Art Tatum

Art Tatum was born in Toledo, Ohio and despite being blind in one eye and only partially sighted in the other he became arguably the greatest jazz piano player who ever lived.

He came from a musical family and when younger had some formal training at the Toledo School of Music, however he was largely self-taught. His teacher their recognized his talents and tried to steer him towards as a career as a classical concert pianist. Tatum was more interested in the music of Fats Waller, which would be a strong influence on his music. At 18 he was playing interludes at a local radio station and within a short period of time he had his own show. In 1932 he was heard by the singer Adelaide Hall who brought him to New York as her accompanist. One year later he made his first recordings, among which was “Tiger Rag”, though a 1932 test pressing of the the same song eventually appeared. This song which features breakneck tempo and rippling left- hand and right-hand cascades and crashing bass notes had every pianist in the country amazed by his astonishing dexterity.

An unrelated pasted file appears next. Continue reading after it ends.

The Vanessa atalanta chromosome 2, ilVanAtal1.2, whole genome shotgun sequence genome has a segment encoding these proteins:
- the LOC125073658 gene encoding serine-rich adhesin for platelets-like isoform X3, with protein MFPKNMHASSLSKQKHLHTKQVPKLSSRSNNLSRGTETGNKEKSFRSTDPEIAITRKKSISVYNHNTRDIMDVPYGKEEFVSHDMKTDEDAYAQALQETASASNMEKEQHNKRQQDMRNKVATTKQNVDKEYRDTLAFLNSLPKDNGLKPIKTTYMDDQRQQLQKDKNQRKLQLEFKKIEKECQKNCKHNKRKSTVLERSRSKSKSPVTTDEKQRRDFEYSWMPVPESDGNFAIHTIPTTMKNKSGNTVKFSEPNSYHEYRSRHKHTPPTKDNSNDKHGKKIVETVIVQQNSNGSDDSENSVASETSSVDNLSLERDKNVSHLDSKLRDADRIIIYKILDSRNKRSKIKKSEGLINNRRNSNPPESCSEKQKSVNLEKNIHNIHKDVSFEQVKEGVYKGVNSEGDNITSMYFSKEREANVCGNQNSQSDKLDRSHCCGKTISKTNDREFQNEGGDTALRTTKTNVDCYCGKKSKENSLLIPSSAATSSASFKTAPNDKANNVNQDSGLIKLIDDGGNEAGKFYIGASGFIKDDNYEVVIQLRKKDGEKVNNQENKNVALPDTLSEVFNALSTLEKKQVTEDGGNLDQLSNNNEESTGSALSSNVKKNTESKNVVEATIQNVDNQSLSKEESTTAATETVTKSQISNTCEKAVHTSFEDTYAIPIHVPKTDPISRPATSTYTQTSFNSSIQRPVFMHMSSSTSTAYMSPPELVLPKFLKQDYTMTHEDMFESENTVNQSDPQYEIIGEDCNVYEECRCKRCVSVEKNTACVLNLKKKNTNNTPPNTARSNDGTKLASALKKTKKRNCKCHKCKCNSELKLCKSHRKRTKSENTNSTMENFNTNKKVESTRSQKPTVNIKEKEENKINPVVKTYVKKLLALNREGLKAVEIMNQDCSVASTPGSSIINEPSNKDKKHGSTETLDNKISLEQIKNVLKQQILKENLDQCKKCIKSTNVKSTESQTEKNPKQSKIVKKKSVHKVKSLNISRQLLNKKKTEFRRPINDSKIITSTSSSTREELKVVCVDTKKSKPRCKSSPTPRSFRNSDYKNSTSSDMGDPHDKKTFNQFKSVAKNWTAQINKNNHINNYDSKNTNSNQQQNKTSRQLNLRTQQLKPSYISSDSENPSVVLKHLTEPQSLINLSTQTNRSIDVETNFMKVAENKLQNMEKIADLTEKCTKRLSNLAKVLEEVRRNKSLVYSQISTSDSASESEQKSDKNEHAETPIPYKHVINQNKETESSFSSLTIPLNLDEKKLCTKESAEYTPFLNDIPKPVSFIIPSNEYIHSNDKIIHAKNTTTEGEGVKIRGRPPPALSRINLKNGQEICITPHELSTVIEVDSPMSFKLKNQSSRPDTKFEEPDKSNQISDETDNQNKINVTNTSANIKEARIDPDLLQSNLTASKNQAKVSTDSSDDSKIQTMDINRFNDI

While in New York he established his reputation in “cutting contests” with other top pianists, which he never lost, overwhelming both Fats Waller and James P. Johnson during his first visit to the Big Apple. He spent the next few years playing in Cleveland, Chicago, New York and Los Angeles and even England in 1938. During this time he established himself as a major figure in jazz circles. In the early 1940s Tatum formed an extremely popular trio with bassist Slam Stewart and guitarist Tiny Grimes. He spent much of the next decade touring North America. In 1953 Tatum signed by producer Norman Granz and recorded extensively both as a soloist and in small groups with Benny Carter, Buddy DeFranco, Roy Eldridge, Lionel Hampton, Ben Webster, Harry Sweets Edison and others. His incredible talent allowed him to be extremely productive during this time. Ray Spencer in his biography, noted that Tatum was constantly “refining and honing down after each performance until an ideal version remained needing no further adjustments”. This allowed him to achieve a remarkable work rate. For example, his solo sessions for Granz were mostly completed in two days. That is a total of 69 tracks and all but three of them needed only one take. Sadly, on Nov. 5, 1956 his prodigious output was cut short when he died of uremia, however his artistic influence has been strong and long-lasting.

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